A family in Manchester was cheated upon the news of their mother’s death. Workers at the home care did not call the family members on-time to inform them when her condition was deteriorating.
This report was lodge in Stalybridge against Oakwood Care Centre as they took no initiative to inform her relatives about her death, reports the Local Government and Social Care Ombudsman.
The report further critics Tameside Council for the wrong way it managed safeguarding and family complains. The council reports about the improvements it had made.
The investigator of Ombudsman found “several areas of significant fault” concerning the woman’s death in 2016, which is referred to as Mrs. C.
The report claims the casual behavior of the home care providers towards the patient and informing her family about had a poor condition and followed by death. This incident was reported as a significant avoidable distress.
It focused failure in taking proper care of her before and during her death, likely she died seating in a wheelchair and was not in a comfortable condition.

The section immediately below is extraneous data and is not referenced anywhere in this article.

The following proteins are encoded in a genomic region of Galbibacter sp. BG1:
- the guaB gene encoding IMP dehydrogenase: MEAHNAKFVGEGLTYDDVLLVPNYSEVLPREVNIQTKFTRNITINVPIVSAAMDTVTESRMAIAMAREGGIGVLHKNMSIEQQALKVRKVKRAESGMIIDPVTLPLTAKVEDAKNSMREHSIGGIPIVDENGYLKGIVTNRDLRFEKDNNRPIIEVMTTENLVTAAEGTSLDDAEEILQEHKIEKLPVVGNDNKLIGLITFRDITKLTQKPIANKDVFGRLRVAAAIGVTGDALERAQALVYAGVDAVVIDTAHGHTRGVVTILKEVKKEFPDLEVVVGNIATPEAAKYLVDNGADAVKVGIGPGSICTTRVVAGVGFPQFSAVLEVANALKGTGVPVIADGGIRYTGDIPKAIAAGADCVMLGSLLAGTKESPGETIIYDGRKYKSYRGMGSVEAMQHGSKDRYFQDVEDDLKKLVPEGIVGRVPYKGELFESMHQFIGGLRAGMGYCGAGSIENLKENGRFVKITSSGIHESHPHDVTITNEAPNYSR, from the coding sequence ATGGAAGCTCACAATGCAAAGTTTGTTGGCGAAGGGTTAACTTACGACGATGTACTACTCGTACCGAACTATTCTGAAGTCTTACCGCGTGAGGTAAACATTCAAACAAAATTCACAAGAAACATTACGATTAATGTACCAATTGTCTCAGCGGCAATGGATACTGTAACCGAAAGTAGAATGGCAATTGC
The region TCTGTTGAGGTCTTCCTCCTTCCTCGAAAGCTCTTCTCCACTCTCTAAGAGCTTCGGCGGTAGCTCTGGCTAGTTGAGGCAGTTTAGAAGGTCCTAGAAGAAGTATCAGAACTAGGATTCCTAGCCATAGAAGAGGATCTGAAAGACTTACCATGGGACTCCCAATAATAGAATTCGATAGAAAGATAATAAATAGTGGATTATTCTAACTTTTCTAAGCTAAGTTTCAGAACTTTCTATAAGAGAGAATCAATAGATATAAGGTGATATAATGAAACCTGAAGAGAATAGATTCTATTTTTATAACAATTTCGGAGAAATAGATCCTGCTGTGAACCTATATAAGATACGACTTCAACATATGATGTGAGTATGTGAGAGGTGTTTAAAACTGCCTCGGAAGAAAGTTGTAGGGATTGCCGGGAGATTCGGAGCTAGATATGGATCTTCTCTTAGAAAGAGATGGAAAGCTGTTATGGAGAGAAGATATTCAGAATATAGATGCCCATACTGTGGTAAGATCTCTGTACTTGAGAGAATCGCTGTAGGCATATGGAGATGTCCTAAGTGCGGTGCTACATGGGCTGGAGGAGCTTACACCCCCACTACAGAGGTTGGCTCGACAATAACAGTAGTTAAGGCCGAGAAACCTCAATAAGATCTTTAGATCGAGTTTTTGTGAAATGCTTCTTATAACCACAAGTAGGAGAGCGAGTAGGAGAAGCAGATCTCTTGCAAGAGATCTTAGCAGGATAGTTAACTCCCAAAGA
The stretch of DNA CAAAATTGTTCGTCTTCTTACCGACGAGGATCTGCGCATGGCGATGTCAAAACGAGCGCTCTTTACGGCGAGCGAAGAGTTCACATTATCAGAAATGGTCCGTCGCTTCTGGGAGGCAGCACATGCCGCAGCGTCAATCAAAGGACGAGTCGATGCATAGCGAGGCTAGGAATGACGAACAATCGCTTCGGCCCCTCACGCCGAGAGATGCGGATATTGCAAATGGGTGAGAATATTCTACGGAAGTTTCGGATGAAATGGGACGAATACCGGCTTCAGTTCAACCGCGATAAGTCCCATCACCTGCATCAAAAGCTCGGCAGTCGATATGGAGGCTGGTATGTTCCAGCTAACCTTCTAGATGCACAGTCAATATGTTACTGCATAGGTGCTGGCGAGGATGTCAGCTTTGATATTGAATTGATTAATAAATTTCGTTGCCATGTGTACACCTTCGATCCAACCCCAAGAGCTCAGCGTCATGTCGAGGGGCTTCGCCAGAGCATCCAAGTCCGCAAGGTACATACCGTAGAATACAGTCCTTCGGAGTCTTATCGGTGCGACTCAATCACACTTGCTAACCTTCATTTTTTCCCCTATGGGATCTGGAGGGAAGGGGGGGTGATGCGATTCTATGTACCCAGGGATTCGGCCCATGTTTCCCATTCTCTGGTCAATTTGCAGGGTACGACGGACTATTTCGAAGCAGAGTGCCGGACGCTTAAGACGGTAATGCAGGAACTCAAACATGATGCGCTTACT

The home never did follow proper medical guidelines, until she was about to die. They did not even take her to a doctor for the medical examination, says the report.
Ombudsman recommendations were made to the council and the home care, which shown Mrs. C’s presence in the home.
It reports that responses of the authority against the complaint, lodged by the family was not sufficient and asked to pay off £1,500 to the family.
Tameside Council representative said that it has enhances the recommendations of the report, which requires revision to the safeguarding adult policy and restructuring of a training session for workers. Meanwhile, the home is now in operation with a new eligible manager.
Oakwood Care Center had undertaken several improvements, reports Ombudsman Michael King. The enhancement made in the home center includes, “unexpected death policy and procedure” initiated for new care programs and workers.